I'm going to take the simplest interpretation, you have three circles with centers that are far enough apart so that the circles do not overlap. Take two of the centers, $C_1, \; C_2$ with radii $r_1, \; r_2.$ Where do I put the center $C_\ast$ of a new circle that is tangent to both? The answer is that $C_\ast$ lies on one branch of a hyperbola. One point of the hyperbola is along the line segment between $C_1$ and $C_2,$ at equal distance from the two circles (not necessarily at equal distances from $C_1$ and $C_2$). The hyperbola is just the curve giving a constant difference between the distances $C_\ast C_1$ and $C_\ast C_2.$
Do the same thing for the pair of circles with centers $C_1$ and $C_3.$ Then for $C_2$ and $C_3.$ The three hyperbolas intersect in a point, which is the center of a circle that is tangent to all three original circles. So there you go.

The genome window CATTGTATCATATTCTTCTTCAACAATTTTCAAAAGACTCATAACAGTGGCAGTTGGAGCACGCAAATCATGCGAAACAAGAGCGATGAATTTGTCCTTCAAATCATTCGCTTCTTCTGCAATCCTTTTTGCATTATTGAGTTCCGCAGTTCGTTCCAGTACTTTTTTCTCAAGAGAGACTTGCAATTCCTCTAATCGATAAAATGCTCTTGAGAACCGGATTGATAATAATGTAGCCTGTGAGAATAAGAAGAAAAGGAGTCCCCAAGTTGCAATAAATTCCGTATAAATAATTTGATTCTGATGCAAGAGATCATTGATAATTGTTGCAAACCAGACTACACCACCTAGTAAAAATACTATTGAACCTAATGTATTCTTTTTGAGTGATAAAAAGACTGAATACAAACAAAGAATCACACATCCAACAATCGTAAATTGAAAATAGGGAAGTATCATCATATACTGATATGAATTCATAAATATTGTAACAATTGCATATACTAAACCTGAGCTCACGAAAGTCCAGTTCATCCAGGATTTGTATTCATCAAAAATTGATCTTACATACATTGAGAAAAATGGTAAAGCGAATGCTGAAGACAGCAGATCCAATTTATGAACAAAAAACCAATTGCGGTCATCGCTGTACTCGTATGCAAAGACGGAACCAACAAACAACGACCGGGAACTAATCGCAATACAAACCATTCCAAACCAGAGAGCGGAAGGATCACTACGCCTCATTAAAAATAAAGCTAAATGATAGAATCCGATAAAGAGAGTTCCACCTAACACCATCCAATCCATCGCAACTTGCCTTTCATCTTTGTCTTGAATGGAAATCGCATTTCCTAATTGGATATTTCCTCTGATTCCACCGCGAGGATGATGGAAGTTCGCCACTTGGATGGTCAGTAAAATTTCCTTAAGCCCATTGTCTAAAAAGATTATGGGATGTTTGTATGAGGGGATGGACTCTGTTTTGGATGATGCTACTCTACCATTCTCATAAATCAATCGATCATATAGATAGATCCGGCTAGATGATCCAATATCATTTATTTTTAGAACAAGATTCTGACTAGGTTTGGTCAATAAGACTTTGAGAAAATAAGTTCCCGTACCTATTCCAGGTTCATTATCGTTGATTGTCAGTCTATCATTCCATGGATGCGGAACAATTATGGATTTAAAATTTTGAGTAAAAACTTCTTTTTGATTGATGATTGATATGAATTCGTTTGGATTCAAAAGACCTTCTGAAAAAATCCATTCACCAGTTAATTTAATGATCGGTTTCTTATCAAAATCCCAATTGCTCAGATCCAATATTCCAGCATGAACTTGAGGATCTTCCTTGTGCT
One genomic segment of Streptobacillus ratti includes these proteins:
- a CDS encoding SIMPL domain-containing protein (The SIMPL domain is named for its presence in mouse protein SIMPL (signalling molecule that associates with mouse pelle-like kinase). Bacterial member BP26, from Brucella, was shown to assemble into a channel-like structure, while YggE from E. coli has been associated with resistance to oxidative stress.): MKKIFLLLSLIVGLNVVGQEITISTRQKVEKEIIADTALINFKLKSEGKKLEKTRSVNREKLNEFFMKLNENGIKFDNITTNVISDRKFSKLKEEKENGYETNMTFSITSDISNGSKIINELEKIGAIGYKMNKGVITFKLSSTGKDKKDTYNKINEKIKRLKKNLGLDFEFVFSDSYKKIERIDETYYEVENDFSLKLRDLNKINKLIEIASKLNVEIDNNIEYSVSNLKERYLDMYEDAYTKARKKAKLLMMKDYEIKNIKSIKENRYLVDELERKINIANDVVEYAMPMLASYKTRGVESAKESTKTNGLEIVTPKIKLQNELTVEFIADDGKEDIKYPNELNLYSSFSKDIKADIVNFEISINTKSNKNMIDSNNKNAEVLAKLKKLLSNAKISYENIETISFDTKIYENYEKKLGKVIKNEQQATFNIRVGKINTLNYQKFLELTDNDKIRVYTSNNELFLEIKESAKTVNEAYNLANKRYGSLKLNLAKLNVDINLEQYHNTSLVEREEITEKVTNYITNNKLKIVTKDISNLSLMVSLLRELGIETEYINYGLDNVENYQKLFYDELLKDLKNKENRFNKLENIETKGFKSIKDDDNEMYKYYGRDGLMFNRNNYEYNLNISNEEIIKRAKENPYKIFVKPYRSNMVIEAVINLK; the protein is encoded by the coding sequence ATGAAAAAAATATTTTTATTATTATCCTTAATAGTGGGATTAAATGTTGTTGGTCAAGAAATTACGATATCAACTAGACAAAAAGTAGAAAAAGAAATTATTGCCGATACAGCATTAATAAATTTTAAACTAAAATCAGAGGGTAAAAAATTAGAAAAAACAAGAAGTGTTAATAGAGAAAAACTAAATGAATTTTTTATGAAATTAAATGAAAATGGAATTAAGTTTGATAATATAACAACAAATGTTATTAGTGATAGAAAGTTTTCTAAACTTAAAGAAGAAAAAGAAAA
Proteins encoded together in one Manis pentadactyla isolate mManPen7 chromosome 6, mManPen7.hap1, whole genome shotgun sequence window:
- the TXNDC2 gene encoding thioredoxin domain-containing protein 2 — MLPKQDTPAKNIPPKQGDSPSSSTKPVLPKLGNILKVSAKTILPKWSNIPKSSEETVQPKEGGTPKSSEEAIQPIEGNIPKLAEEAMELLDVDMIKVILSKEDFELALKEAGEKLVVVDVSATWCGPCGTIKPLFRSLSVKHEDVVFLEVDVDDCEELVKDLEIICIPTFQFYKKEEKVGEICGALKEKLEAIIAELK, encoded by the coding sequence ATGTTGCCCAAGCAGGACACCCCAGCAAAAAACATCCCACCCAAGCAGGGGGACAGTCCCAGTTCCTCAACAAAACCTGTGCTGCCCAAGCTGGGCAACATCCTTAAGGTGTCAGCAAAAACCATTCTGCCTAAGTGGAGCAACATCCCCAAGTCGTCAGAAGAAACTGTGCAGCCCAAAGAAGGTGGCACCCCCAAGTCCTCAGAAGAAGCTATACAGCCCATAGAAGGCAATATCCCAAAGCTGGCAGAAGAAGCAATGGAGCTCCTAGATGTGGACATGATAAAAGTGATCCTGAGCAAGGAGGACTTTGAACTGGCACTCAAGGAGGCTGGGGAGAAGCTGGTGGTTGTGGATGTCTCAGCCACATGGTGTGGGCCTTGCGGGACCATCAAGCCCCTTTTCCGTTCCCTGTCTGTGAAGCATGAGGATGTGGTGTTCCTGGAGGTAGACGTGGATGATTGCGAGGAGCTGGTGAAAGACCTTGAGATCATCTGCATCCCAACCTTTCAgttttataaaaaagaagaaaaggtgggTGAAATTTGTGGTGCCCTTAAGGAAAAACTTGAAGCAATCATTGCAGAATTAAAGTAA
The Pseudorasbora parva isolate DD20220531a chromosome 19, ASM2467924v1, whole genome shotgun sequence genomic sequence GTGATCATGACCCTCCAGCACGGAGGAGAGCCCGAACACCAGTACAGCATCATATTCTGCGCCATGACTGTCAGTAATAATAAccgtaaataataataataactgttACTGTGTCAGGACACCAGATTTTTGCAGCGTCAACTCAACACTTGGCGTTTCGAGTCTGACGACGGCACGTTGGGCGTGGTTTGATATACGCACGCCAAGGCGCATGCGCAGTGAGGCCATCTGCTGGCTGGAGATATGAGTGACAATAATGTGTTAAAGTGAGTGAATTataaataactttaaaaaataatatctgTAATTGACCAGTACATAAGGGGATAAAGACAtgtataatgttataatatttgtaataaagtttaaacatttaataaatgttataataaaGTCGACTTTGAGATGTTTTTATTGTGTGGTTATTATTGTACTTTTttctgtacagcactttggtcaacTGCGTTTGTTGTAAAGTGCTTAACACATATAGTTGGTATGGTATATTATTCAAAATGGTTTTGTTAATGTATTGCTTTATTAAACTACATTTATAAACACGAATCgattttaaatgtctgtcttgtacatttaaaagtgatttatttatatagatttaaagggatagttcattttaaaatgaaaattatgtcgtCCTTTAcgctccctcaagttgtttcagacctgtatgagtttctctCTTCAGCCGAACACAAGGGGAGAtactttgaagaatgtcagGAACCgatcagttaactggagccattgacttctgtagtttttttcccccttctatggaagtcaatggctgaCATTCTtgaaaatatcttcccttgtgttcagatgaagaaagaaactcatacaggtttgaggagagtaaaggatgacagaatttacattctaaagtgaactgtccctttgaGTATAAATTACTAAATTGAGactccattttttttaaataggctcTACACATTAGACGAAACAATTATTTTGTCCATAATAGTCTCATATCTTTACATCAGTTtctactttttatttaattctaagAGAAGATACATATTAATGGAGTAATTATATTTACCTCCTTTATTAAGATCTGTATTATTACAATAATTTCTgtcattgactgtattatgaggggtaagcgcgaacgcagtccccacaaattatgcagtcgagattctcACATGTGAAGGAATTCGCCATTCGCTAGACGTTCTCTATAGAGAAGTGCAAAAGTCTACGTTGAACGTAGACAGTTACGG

This problem is section 32, pages 154-160, in 100 Great Problems of Elementary Mathematics by Heinrich Dorrie. The section is titled "The Tangency Problem of Apollonius." Dorrie was originally going to include sections on "The Acne Problem of Apollonius" and The Body Odor Problem of Apollonius," but his editor talked him out of it. APPOLONIUS and PROBLEM